My blog has moved to my very own site :-).
All posts live there now.
It’s been busy. School and work have taken over my life — final papers have started, and this well-intentioned blog has been put on the back burner… at least until summer break (yes, they have that in grad school, woo hoo!).
All this craziness means I’ve spent a lot of time at my desk lately. The quote, typed on my rickety typewriter on a brown paper envelope framed next to my keyboard reads: “Live, travel, adventure, bless, and don’t be sorry.” – Jack Kerouac.
At the magazine, we get articles formatted six ways from Sunday.
Some authors like all caps, bold every other word, overuse italics. Some like green text. Some send us articles with the entire text centered, as if it was a poem. We get some in font size 8 and some in size 16, and I swear we translate some out of Dingbats.
Which is what leads me to today’s thank you note:
Dear Black, 12 point, Times New Roman Font,
I remember teachers always telling us we needed to use a readable font for papers. I get it now. I used to think you were boring. But now, your serifs flow making even my worst-written first drafts digestible, and my completed drafts even more satisfying. Your “unbulky” letters give order to chaos. Thank you for being normal. Sometimes you’re the only part of my day that has any semblance of order.
Cheerios with blueberries, blackberries, and soy milk. The last of the coffee. #breakfast
In honor of the sixth anniversary of Twitter, I have decided to tell you about my breakfast. Today six years ago — March 21, 2006 — founder Jack Dorsey posted his very first Tweet — “just setting up my twttr” — and got the ball rolling for what would launch a few months later as a communication empire.
Honestly, as much as I make fun of Twitter and refuse to do it (save here), I am 100 percent in support of communication. We live in a world where we have snail mail, e-mail, cell phones, text messaging, Facebook, Twitter, Pinterest, blogs, among a million other things (you might even still have a landline or a fax machine?), and if we’ve bought into the smartphone market, we have it all in the palms of our hands. Even if it involves Tweeting and posting things called “Twit pics,” (seriously!?) I think our constant exchange of ideas is pretty great.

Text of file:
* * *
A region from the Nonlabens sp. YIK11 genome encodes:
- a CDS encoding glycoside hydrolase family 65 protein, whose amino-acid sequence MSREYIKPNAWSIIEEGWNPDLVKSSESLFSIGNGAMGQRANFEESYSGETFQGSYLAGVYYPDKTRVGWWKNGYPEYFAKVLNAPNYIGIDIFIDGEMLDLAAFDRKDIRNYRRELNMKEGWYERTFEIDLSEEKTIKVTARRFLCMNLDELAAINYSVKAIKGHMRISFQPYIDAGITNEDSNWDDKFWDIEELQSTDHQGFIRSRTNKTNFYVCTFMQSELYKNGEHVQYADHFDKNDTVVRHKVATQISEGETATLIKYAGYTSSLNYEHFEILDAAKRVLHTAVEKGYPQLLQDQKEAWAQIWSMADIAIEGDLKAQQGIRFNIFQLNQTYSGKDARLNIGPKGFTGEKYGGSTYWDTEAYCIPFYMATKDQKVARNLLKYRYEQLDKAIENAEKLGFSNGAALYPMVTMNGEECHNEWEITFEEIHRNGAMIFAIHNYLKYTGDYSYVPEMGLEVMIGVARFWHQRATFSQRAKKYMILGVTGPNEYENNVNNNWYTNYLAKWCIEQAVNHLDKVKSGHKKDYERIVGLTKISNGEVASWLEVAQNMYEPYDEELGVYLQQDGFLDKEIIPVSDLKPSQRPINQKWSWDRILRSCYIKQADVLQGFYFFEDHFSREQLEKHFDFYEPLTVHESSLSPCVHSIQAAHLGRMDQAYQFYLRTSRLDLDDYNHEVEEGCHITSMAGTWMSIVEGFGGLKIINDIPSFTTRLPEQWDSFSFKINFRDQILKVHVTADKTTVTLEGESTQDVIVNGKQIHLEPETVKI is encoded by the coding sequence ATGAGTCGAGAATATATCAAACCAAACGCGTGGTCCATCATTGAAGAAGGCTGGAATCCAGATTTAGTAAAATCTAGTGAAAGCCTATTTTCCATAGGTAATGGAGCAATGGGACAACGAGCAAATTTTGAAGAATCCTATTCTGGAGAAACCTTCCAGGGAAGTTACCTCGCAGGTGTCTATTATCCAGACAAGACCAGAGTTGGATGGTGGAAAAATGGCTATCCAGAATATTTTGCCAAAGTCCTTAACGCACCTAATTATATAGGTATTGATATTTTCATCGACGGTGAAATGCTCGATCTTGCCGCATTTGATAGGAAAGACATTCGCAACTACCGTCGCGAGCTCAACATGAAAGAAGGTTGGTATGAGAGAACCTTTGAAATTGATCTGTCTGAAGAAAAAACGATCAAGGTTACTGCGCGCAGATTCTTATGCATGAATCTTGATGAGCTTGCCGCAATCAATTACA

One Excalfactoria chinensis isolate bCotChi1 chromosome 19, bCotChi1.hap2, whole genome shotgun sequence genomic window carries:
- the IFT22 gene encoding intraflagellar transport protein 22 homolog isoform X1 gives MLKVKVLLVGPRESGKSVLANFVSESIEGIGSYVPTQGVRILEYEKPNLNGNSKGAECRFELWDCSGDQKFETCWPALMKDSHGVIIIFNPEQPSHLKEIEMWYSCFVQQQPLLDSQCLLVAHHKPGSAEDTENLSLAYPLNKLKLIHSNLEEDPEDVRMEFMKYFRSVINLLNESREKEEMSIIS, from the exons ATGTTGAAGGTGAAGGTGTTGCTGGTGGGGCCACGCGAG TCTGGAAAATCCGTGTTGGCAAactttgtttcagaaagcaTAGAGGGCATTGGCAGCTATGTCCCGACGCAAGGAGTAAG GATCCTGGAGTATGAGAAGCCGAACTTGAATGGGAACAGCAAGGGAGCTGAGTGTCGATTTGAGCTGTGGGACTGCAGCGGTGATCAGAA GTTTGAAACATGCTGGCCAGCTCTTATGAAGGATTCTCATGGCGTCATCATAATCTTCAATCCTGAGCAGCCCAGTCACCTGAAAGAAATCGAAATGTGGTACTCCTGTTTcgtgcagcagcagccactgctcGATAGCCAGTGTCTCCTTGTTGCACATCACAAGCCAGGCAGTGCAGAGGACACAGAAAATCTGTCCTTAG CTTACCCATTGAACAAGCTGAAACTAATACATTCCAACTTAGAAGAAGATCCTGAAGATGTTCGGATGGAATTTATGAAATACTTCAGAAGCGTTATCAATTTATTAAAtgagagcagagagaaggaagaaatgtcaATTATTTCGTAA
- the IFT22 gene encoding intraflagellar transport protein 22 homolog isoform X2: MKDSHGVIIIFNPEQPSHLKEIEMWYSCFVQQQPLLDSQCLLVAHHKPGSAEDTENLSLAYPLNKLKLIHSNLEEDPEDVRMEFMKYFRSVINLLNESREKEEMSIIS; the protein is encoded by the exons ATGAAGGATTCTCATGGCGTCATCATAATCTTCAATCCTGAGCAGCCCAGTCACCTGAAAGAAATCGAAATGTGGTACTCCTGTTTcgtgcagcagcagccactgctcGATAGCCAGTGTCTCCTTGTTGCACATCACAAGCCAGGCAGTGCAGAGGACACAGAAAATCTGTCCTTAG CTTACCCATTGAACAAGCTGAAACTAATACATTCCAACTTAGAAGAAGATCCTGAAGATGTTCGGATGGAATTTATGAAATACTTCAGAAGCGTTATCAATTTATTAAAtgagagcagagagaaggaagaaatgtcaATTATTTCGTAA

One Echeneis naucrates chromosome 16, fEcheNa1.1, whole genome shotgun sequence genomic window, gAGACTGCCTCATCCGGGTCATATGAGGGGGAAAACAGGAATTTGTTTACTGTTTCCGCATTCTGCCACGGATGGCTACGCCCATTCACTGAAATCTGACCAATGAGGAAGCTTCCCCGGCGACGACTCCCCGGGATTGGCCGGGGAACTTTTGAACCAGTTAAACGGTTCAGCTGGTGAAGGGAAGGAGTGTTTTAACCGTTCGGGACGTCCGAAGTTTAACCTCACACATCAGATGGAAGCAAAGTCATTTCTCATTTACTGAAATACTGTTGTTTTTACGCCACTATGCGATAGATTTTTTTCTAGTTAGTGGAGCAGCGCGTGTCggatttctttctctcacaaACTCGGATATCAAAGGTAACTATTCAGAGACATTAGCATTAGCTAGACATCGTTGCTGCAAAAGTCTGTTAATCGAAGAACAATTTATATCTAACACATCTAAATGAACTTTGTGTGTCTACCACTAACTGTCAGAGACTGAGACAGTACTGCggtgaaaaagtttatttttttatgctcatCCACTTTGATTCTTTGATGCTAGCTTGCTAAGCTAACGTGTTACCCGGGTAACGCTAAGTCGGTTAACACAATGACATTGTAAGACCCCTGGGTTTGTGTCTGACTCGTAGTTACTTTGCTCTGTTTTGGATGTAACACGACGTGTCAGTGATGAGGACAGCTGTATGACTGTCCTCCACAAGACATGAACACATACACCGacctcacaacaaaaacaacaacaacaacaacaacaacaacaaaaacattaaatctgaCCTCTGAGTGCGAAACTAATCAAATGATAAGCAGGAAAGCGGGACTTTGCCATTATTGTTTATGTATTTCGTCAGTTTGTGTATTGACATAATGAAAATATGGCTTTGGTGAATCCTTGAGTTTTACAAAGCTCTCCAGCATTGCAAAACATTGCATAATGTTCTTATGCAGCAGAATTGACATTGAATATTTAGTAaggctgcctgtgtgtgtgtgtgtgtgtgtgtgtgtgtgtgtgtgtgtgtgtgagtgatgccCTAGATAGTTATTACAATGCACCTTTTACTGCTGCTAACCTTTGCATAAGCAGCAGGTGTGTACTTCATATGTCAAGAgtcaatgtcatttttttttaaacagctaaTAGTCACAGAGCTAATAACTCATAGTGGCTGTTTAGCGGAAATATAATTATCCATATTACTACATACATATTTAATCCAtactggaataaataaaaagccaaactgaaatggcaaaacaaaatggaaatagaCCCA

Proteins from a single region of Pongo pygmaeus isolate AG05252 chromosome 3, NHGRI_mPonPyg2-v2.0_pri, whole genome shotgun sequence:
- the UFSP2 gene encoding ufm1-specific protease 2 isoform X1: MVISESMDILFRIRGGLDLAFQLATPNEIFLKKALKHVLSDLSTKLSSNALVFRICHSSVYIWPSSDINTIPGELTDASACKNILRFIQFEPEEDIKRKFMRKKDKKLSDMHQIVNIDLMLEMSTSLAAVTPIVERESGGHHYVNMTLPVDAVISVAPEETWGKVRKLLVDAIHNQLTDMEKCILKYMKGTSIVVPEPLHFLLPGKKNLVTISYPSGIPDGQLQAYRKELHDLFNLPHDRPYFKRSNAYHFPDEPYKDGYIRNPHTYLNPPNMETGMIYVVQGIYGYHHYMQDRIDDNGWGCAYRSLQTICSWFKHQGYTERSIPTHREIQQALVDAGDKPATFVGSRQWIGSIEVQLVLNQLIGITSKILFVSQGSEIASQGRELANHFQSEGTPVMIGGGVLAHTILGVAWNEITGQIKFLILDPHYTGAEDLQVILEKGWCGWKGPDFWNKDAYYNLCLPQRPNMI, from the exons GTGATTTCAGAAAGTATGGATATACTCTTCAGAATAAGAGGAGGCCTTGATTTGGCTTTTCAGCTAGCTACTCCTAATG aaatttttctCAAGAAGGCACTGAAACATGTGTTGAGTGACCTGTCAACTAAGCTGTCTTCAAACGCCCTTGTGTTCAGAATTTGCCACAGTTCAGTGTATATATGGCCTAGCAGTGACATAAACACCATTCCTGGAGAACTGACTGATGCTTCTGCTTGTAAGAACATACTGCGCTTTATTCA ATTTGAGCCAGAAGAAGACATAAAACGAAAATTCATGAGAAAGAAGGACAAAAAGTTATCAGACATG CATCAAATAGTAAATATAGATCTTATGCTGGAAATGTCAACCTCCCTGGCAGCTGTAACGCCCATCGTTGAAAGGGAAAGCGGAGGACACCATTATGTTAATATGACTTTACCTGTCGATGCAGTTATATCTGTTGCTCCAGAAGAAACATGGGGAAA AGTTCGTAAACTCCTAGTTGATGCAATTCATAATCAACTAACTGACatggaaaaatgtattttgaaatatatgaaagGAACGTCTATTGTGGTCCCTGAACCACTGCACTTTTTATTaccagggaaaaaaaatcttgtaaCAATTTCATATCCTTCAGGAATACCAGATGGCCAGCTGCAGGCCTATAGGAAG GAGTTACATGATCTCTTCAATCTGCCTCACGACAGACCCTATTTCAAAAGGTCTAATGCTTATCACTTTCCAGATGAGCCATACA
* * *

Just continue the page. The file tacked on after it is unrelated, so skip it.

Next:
One day a engineer boy met a writer girl who celebrated pi day despite her ineptitude at math, and it was love.
Happy 3.14! If you haven’t noticed, we really only celebrate holidays involving food.
Don’t yell at your children.
Eat your leafy greens.
Work somewhere you enjoy.
Believe in the good in people.
Invest in good running shoes.
Get checked out by the doctor.
Stop to eat.
Enjoy the money you work for.
Marvel at the world around you.
Tyler and I have officially instated date night at our house. It’s not that we don’t see each other… because we do… all the time actually. But we find that unless we make it a point to get out, or make a special meal or talk about things other than our routine, we end up on the couch eating leftovers and talking about work during the commercials of Colbert Report.
Every relationship needs its share of maintenance. It’s easy to get caught up in the week. Work. Home. Trying to keep work and home separate. Homework. Did someone do the dishes? Did one of us put the last load of laundry in the dryer? What’s due tomorrow? Do I have any meetings? The list goes on.
When I think of maintenance, I usually think of the oil light in my car being on or of the garbage disposal I’ve shoved too large a carrot down and have to fix. It usually conjures a sense of dread, and then procrastination.
But as we sat opposite each other over dinner, talking the hours away, I realized not all maintenance feels like a chore. In fact, far from it.